Ministry of Culture promoting Taiwanese literature worldwide

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The Ministry of Culture has been promoting the works of Taiwanese authors by featuring them on its "Books from Taiwan" platform and licensing the translation and publishing rights so that they can reach a more international audience.

Taipei, March 24 (CNA) The Ministry of Culture has been promoting the works of Taiwanese authors by featuring them on its “Books from Taiwan” platform and licensing the translation and publishing rights so that they can reach a more international audience.

According to the ministry’s deputy chief, Ting Hsiao-ching (丁曉菁), the government has been developing different initiatives since the early 2010s to make a name for Taiwanese literary works on the international stage.

Since 2013, the Ministry of Culture has hosted an annual Taipei Rights Workshop that brings together publishers and agents from all over the world to Taiwan, presenting a chance for Taiwanese works to be discovered by foreign publishers.

It was during the 2015 workshop that Michael Heyward, publisher and chief executive officer of Australia’s Text Publishing, found out about Taiwanese author Wu Ming-Yi’s (吳明益) new book “The Stolen Bicycle” and proceeded to sign a deal to acquire its global English language rights.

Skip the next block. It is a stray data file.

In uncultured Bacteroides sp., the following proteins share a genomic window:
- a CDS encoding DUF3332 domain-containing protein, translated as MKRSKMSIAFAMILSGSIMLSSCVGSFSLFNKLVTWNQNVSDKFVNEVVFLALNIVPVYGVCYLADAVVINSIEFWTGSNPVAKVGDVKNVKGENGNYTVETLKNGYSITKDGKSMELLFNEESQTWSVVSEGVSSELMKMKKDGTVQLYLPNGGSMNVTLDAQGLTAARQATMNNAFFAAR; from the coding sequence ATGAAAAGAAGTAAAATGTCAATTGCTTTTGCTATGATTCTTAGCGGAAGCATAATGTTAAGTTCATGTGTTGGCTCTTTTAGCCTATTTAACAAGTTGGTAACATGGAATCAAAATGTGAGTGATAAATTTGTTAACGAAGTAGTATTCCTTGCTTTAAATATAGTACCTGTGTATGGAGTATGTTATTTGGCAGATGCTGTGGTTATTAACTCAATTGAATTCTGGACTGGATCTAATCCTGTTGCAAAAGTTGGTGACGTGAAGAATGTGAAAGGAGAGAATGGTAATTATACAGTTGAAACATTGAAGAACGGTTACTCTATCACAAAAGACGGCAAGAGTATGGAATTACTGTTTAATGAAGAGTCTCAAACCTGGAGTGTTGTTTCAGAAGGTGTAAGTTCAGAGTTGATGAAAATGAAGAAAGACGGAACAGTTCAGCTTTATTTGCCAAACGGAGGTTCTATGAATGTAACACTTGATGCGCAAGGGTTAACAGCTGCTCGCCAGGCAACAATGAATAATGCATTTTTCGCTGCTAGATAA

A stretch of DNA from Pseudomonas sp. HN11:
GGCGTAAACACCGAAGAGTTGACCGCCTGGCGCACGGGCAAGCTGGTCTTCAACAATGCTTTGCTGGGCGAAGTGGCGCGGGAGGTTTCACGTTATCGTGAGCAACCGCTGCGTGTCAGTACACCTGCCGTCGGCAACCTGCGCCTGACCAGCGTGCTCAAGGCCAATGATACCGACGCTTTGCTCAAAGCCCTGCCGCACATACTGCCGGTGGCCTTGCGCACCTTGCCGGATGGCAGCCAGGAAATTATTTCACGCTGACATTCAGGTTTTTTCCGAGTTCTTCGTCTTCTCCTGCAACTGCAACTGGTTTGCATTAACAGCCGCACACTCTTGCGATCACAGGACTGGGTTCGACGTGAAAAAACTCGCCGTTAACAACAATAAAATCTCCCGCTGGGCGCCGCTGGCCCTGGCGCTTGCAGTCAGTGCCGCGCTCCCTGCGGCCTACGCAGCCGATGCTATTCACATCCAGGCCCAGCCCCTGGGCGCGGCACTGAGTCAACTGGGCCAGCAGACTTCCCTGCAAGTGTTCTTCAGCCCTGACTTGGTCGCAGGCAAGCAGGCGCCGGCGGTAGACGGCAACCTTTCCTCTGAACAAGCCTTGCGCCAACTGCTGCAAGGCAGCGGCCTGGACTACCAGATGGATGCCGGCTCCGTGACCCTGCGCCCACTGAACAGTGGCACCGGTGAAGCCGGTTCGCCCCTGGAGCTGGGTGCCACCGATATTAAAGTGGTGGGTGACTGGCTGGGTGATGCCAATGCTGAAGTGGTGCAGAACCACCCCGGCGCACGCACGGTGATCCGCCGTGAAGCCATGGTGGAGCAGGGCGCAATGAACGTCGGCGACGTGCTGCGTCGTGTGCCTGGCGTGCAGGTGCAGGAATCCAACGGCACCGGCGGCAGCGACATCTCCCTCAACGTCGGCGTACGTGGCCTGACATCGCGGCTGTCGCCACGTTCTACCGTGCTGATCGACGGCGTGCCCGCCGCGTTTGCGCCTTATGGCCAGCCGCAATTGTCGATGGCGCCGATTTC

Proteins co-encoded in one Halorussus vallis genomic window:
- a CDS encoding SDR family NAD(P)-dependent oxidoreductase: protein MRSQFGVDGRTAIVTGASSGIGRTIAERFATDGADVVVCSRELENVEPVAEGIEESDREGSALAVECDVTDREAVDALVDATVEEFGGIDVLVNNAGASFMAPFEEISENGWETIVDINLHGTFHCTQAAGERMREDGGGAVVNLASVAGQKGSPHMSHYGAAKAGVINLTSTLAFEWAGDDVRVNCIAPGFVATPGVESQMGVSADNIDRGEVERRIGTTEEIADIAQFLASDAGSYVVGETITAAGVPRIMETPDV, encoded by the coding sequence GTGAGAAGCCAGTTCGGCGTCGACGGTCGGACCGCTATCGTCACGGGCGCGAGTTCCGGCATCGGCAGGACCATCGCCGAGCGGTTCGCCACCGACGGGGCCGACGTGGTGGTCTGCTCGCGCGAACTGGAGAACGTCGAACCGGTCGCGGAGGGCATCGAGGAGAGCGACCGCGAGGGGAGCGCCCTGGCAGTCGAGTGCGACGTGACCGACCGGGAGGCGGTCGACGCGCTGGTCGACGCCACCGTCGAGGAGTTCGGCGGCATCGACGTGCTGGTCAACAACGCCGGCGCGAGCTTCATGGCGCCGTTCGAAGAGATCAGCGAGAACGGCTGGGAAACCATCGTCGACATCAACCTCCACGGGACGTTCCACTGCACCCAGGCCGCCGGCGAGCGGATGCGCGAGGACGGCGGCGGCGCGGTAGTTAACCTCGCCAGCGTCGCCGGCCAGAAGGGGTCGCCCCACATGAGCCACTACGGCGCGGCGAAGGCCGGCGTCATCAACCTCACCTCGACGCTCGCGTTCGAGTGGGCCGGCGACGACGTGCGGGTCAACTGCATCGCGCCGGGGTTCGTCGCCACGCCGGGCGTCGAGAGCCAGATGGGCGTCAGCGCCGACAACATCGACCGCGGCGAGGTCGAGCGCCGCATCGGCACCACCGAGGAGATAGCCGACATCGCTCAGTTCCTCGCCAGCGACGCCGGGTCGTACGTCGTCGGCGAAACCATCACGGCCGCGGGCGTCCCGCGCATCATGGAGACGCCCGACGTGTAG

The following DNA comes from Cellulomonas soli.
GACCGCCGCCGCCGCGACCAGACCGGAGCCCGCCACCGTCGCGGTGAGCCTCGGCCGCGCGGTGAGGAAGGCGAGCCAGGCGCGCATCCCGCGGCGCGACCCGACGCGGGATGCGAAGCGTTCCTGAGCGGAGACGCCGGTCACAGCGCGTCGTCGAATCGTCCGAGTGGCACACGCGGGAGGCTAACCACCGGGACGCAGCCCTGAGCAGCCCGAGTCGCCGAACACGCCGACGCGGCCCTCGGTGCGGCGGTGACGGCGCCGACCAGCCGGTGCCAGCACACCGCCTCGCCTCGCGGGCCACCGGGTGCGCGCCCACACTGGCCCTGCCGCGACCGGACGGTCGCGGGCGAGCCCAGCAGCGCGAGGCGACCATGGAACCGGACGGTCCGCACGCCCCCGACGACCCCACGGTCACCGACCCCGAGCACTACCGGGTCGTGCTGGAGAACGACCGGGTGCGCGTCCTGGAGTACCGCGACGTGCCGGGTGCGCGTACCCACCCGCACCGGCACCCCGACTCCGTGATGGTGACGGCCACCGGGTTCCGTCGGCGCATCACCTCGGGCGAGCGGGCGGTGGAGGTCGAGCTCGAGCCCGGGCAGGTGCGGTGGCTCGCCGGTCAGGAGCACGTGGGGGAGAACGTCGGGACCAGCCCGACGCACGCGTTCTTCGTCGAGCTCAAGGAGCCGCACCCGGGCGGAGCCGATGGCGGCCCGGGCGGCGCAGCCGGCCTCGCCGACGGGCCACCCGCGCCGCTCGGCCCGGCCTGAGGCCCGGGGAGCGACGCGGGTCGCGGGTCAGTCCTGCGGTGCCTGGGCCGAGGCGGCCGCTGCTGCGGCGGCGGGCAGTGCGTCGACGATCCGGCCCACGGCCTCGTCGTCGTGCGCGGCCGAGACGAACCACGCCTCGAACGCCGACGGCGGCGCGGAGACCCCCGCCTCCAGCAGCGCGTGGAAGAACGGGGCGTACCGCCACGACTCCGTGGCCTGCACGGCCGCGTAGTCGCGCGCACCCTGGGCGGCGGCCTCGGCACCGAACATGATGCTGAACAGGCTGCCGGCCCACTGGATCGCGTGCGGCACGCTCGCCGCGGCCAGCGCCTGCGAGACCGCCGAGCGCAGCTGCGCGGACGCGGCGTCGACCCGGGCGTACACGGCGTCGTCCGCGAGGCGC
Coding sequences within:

The book is now a contender for the prestigious Man Booker International Prize 2018, the results of which will be announced on May 22.

The Stolen Bicycle, a novel written by Taiwanese writer Wu Ming-Yi (吳明益) and translated into English by Darryl Sterk, has been selected to contend for the prestigious Man Booker International Prize for 2018. This is the first time a work by a Taiwanese writer has appeared on the list. (Image Taken from Facebook@吳明益)

The ministry subsequently started the “Books from Taiwan” periodical and online platform in 2014 and 2015, respectively. The platforms feature excerpts from select Taiwanese works of fiction and non-fiction that are translated into English.

The platform has allowed for Taiwanese literature, both classics and new, to find their way into a new market outside the Chinese-speaking community.

The ministry also provides subsidies, which totaled NT$4.5 million (US$153,978) in 2017, for the translation and publishing of such works so that Taiwanese books will become a recognizable brand in the global market, Ting said.

(By Lo Yuan-shao and Kuan-lin Liu)